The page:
Just around this time last year, I mailed off the required deposit copies of our Zombie Ranch trade paperback to the U.S. Copyright Office, seeking at long last for a formal registration. I figured with all the other milestones the production of the trade represented, why not?
Now I’ve talked at length about copyright in the past and how these days they get established by default without any actual need to register them — the registration just comes into play if you ever feel the need to sue someone for infringement and collect damages. In our case I’m not really hoping that case ever comes to pass, but I wanted to go through the experience of doing a registration. Plus your work gets to be filed in the Library of Congress for posterity. That seems pretty cool.
So first warning: I filed my application and paid my $55 fee electronically on August 22th, 2015. My priority mailed deposit copies arrived in Washington, D.C. on August 31st, so if you’re reading this on the Wednesday of its publication that marks exactly one year. The filing is, at this time, still pending.
Now part of that glacial pace is just the turnaround time of the office, which lists a standard frame of 6-8 months for an e-filing (longer for pure paper applications) and specifies that any inquiries into status will only be answered once the tail end of that timeframe has passed. In other words, I needed to wait a minimum of 8 months before I could even ask what has happening and expect a response. Gubmint, amirite? But whatever, they assure you that once everything is finally squared away, your copyright will be appropriately backdated to the time of submission.
So I calculated that 8 months would be the end of May of this year, and once June rolled around with no certificate in my mailbox and an online status that still read “Pending” just as it had since the beginning, I sent that status inquiry… and to someone’s credit, a clerk responded within about a week apologizing for the delay and promising to expedite the process and that I should receive my certificate in a few weeks. Woo!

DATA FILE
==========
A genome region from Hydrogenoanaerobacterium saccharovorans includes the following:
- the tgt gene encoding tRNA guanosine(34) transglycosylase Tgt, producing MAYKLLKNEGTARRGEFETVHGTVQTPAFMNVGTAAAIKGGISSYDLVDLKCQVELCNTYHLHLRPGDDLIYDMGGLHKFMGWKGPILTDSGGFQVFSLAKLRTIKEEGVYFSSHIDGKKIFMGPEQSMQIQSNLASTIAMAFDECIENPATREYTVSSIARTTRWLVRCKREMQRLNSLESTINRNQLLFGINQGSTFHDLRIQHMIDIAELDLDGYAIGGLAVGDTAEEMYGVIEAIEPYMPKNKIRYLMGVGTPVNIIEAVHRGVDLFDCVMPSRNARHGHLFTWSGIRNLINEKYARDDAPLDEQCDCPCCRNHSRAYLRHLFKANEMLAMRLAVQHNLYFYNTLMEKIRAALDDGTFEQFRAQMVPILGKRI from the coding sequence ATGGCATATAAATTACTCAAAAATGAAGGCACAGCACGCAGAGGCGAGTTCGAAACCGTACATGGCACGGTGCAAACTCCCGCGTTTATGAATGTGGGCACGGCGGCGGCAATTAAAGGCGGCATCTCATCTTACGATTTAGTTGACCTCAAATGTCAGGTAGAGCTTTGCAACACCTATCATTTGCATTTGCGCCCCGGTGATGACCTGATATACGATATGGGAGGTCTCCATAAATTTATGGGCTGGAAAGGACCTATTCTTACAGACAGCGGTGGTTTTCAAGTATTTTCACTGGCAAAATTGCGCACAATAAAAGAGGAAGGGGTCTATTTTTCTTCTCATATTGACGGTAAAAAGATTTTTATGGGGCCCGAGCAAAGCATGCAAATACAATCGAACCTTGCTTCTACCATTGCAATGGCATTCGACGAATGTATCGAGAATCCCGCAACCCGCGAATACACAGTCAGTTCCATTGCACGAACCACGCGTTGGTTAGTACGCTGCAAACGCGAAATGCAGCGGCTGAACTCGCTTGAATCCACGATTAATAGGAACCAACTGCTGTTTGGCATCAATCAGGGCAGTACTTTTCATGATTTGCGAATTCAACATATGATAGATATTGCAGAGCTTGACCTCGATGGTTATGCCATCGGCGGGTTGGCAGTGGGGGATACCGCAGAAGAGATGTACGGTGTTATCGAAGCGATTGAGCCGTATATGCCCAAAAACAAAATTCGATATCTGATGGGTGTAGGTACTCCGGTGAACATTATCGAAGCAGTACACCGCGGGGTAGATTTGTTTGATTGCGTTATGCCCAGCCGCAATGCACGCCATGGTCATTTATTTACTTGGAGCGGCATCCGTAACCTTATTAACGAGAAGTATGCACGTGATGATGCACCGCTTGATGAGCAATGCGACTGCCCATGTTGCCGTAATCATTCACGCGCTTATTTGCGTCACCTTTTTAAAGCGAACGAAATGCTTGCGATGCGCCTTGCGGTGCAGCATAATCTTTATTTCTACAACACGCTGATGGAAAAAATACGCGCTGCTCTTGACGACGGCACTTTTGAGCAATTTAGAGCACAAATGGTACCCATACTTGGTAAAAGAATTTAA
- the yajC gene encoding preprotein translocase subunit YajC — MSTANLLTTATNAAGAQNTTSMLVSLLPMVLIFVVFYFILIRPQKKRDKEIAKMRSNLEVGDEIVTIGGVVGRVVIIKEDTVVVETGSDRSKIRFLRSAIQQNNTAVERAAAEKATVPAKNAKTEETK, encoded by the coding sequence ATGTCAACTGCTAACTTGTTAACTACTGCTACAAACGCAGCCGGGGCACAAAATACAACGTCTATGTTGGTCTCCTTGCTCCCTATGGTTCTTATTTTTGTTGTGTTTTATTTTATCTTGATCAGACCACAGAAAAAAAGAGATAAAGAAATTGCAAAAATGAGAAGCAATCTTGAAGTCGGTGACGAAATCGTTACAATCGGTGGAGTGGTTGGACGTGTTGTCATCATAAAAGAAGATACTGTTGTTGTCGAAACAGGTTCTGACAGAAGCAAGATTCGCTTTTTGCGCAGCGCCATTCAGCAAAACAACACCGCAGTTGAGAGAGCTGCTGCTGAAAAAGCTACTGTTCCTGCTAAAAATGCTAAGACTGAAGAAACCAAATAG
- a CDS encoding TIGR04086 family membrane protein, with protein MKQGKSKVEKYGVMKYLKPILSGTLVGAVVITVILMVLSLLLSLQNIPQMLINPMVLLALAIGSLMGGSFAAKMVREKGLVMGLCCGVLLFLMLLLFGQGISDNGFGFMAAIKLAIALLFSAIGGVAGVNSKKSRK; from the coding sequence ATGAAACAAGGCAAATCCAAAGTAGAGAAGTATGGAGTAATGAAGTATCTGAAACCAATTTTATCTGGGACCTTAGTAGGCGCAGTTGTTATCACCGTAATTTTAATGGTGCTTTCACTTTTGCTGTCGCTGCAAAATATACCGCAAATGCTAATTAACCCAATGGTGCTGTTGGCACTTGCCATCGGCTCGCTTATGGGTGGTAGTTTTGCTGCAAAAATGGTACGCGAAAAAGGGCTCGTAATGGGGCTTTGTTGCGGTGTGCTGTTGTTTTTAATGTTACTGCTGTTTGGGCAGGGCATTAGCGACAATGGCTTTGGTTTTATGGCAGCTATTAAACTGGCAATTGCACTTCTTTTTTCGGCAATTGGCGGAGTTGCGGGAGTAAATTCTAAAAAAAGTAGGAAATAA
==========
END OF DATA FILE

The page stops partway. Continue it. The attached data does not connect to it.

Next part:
Of course that was right around the time we got our late confirmation for San Diego Comic-Con and ended up in a mad scramble of preparation, followed by post-con exhaustion. August came and no certificate arrived, and it was perhaps sheer serendipitous chance that I checked my junk email folder around then and found the copyright office had followed up on July 19th, only to be unceremoniously shunted to spam. And unfortunately, it seemed there was a snag. My declaration on the trade paperback that it collected “Issues #1-7” had been noted and it was declared that material previously published was not eligible for registration. If there was new material it could be eligible but would have to be specifically itemized.
Of course that wasn’t nearly as bad as the notice at the end of the email: “…if we do not receive a response to this message within 20 days, we will close this case without processing your registration or notifying you further…”. It was Saturday, August 6th and by my calculations 20 days would be August 8th. Yikes.
I was not happy — though mostly not happy with myself. Still, I composed and sent off a response. First off the groveling apology for almost(?) missing the deadline. Then the admission it was our first time doing this, so please bear with our ignorance. The issue content in question had been touched up, resized and relettered for the edition, did that count?
The answer came quickly enough on that Monday: no, it did not. Only previously unpublished art and text would qualify, and again would need specific declarations of inclusion and exclusion from the application. In addition, they noticed the Introduction page read “by Justin Robinson”. Was I claiming material provided by another author? If so, a work for hire agreement would have to be declared and filed.
Again also the ominous 20 day notice, and here I was due to leave on vacation in two days. Oy. Well, with the clock reset I decided to deal with all that when I came back, and so I have, with what should have been about six days to spare.
So yeah, this all so far has been a slower and more complicated process than I could have imagined, though of course some of that slowness is my fault, and since the whole point of formal registration is potential use in legal actions, I suppose I should have expected there would be a lot of exacting requirements. I await further response, and in the meantime you better believe I’m keeping a close eye on that stupid junk email folder.